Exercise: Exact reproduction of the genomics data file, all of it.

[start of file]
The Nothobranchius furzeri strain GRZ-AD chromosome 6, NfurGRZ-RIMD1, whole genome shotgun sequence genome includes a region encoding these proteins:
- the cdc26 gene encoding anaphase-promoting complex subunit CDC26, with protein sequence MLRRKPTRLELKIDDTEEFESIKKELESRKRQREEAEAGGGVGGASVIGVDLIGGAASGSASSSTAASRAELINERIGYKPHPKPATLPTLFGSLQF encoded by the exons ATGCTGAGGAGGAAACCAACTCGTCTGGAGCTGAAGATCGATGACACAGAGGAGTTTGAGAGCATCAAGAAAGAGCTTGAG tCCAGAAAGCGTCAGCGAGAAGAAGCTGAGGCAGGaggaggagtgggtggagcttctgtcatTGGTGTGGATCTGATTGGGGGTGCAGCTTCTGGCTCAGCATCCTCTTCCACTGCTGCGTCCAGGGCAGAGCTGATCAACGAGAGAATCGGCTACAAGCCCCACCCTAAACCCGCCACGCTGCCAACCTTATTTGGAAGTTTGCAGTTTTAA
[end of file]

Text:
The Nothobranchius furzeri strain GRZ-AD chromosome 6, NfurGRZ-RIMD1, whole genome shotgun sequence genome includes a region encoding these proteins:
- the cdc26 gene encoding anaphase-promoting complex subunit CDC26, with protein sequence MLRRKPTRLELKIDDTEEFESIKKELESRKRQREEAEAGGGVGGASVIGVDLIGGAASGSASSSTAASRAELINERIGYKPHPKPATLPTLFGSLQF encoded by the exons ATGCTGAGGAGGAAACCAACTCGTCTGGAGCTGAAGATCGATGACACAGAGGAGTTTGAGAGCATCAAGAAAGAGCTTGAG tCCAGAAAGCGTCAGCGAGAAGAAGCTGAGGCAGGaggaggagtgggtggagcttctgtcatTGGTGTGGATCTGATTGGGGGTGCAGCTTCTGGCTCAGCATCCTCTTCCACTGCTGCGTCCAGGGCAGAGCTGATCAACGAGAGAATCGGCTACAAGCCCCACCCTAAACCCGCCACGCTGCCAACCTTATTTGGAAGTTTGCAGTTTTAA